Background: Dermatofibrosarcoma protuberans (DFSP) is a rare skin cancer. Standard treatment in the United Kingdom (UK) is either surgical wide local excision (WLE) or Mohs micrographic surgery (MMS). It is unclear which approach has the lower recurrence rate.
Objectives: We undertook a retrospective comparative review of DFSP surgical management in the UK National Health Service (NHS) in order to define:1. current surgical practice for primary and recurrent DFSP
2. local recurrence rates for primary DFSP
3. survival outcomes for DFSP.
Methods: Retrospective clinical case-note review of patients with histologically-confirmed DFSP (January 2004-2014) who have undergone surgical treatment.
Results: Surgical management of 483 primary and 64 recurrent DFSP in 11 plastic surgery and 15 dermatology departments was analysed. Almost 75% of primary DFSP (n=362) were treated with WLE and 20.1% (n=97) with MMS. For recurrent DFSP, 68.7% (n=44) and 23.4% (n=15) underwent WLE and MMS, respectively. Recurrent primary DFSP occurred in 6 patients after WLE and none after MMS. Median follow-up was 4.8 years [IQR 3.5, 5.8] with 8 reported deaths during the follow-up analysis period; one confirmed to be DFSP-related.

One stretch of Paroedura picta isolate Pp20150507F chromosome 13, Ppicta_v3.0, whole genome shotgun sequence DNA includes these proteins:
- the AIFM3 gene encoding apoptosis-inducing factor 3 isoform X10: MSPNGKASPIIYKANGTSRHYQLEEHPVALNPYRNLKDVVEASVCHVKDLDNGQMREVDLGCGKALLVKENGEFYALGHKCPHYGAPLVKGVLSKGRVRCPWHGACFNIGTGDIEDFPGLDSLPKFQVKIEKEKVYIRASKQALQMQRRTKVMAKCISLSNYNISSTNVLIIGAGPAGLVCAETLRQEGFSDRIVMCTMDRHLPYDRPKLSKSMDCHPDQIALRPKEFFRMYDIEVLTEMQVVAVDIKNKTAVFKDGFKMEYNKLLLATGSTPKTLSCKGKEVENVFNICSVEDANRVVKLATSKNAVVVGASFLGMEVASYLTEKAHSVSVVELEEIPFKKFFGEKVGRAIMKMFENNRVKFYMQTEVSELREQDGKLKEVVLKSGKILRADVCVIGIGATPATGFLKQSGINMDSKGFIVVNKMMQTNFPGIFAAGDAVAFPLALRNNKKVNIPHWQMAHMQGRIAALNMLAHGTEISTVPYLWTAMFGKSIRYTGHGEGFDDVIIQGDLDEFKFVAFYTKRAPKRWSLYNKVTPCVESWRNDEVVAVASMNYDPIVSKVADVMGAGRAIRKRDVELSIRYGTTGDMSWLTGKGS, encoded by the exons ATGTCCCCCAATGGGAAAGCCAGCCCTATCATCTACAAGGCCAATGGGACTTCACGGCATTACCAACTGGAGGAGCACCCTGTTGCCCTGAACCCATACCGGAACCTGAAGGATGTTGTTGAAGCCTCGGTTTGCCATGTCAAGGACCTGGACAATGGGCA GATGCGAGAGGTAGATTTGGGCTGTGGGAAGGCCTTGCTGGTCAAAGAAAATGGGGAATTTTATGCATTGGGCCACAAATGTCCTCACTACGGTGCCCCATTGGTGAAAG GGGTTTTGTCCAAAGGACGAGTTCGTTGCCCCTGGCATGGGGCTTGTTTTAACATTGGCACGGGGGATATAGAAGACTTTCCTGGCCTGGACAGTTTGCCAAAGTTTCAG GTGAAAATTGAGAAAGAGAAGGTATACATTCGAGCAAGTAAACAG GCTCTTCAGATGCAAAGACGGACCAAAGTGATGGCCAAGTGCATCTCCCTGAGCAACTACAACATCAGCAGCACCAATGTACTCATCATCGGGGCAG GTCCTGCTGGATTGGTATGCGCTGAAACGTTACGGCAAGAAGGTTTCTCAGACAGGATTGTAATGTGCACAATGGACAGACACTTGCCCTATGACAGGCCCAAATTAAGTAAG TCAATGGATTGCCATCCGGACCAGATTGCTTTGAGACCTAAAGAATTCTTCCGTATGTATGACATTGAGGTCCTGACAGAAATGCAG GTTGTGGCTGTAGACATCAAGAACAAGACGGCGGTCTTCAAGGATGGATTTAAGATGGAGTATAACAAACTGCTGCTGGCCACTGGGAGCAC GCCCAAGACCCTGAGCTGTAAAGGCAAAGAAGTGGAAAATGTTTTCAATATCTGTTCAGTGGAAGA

Conclusions: WLE was the commonest surgical modality used to treat DFSP across the UK. The local recurrence rate was very low, occurring only after WLE. Although a prospective RCT may provide more definitive outcomes, in the absence of a clearly superior surgical modality, treatment decisions should be based on patient preference, clinical expertise and cost.